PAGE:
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Nat Commun. 2015 Mar 11;6:6492. doi: 10.1038/ncomms7492.

Organelles maintain spindle position in plant meiosis.

Author information

1
Department of Biochemistry, University of Otago, PO Box 56, Dunedin 9054, New Zealand.
2
Department of Plant Biology, Uppsala BioCenter, Swedish University of Agricultural Sciences and Linnean Center of Plant Biology, PO Box 7080, Uppsala SE-75007, Sweden.
3
Department of Biology, University of Leicester, Leicester LE1 7RH, UK.

Abstract

Accurate positioning of spindles is a critical aspect of cell division as it ensures that each daughter cell contains a single nucleus. In many flowering plants, two meiotic chromosome separations occur without intervening cytokinesis, resulting in two spindles in one cell during the second division. Here we report a detailed examination of two mutants, jason (jas) and parallel spindle1 (ps1), in which disturbed spindle position during male meiosis II results in the incorporation of previously separated chromosome groups into a single cell. Our study reveals that an organelle band provides a physical barrier between the two spindles. The loss of a single protein, JAS, from this organelle band leads to its disruption and a random movement of the spindles. JAS is largely associated with vesicles in the organelle band, revealing a role for vesicles in plant meiosis and that cytoplasmic events maintain spindle position during the chromosome division.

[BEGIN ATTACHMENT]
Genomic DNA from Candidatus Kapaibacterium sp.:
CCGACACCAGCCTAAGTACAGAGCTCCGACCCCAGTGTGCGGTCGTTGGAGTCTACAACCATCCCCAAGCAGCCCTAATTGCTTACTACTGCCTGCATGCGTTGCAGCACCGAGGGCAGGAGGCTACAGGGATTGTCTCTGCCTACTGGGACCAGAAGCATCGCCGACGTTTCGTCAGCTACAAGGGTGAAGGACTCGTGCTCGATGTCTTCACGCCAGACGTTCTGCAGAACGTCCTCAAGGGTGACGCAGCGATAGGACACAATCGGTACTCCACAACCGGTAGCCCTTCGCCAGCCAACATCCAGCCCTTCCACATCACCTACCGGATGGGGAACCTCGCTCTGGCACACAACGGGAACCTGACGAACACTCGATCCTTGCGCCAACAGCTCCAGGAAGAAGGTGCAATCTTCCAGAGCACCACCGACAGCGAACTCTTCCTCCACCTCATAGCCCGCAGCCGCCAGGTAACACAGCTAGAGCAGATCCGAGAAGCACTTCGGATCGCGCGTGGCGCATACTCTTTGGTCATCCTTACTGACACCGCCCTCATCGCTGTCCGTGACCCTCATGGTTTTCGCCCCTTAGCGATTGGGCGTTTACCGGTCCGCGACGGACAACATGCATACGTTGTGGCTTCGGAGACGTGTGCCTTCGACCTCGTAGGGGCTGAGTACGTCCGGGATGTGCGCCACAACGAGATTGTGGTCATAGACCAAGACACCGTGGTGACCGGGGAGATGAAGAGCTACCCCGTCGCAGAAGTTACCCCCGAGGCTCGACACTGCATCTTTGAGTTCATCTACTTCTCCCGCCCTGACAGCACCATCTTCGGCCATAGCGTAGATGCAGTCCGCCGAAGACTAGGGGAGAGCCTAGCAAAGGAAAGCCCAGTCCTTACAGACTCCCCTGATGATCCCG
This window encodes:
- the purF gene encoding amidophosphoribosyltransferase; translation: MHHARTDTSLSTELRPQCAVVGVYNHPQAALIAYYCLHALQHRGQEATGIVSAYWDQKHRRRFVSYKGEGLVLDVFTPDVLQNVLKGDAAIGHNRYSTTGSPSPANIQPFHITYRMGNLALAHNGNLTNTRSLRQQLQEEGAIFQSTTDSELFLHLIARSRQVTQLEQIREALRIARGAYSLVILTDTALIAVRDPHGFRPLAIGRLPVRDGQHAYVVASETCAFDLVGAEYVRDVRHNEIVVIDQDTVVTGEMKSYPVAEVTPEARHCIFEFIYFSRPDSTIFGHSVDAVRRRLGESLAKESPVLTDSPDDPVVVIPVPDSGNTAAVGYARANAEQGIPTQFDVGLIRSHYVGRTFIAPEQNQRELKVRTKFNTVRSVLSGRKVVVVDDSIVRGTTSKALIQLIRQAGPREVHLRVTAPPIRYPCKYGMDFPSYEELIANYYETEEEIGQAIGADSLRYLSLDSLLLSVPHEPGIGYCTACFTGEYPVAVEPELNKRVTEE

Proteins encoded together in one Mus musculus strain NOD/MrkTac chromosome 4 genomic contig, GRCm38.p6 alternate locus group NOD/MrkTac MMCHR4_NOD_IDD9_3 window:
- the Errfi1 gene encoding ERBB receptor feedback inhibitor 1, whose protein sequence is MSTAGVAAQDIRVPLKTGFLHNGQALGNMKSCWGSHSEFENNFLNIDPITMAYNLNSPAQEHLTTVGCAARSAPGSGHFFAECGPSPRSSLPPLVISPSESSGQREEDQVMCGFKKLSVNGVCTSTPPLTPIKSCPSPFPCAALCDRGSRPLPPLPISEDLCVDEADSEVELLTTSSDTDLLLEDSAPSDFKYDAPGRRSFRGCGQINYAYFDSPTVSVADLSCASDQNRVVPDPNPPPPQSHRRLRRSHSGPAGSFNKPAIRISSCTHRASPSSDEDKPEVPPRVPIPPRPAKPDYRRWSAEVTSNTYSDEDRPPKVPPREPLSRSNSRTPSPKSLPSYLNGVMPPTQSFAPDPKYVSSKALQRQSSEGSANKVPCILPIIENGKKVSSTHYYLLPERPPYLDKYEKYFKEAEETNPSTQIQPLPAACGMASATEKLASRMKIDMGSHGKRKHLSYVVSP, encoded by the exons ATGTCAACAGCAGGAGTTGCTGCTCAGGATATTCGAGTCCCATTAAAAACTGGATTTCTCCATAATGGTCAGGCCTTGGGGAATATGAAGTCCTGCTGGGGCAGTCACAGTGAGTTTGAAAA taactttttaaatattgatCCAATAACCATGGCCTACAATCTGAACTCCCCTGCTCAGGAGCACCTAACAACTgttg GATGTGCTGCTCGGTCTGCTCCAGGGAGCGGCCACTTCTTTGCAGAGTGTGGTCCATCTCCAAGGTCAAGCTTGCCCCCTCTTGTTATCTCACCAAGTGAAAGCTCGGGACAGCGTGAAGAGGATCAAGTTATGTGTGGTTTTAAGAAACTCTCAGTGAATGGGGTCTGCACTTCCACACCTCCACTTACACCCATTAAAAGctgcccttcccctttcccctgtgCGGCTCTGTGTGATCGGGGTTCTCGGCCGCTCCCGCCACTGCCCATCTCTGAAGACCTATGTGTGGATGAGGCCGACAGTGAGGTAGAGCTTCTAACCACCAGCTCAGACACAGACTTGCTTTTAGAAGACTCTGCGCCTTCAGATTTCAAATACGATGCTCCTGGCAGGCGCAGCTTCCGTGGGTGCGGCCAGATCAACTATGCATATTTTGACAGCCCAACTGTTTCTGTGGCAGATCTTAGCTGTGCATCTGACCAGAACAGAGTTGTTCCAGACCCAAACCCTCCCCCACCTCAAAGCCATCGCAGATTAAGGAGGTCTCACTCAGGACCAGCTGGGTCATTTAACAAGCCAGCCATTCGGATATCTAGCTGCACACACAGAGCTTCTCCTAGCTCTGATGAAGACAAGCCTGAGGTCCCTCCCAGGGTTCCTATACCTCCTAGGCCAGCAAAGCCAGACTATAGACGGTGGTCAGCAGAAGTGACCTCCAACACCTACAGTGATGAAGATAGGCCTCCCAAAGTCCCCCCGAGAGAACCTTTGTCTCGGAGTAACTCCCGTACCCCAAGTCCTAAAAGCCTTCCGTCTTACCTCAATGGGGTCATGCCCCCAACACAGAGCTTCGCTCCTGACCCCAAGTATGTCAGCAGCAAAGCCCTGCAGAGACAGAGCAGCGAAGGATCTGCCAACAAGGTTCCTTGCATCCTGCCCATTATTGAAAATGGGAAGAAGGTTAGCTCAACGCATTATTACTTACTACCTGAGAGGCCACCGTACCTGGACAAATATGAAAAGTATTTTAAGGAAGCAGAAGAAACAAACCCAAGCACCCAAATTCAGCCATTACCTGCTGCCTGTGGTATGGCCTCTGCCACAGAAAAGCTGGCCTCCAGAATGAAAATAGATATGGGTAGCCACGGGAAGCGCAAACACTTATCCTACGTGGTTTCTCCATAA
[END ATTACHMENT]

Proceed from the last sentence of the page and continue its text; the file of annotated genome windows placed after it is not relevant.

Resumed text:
PMID:
25757555
DOI:
10.1038/ncomms7492
[Indexed for MEDLINE]

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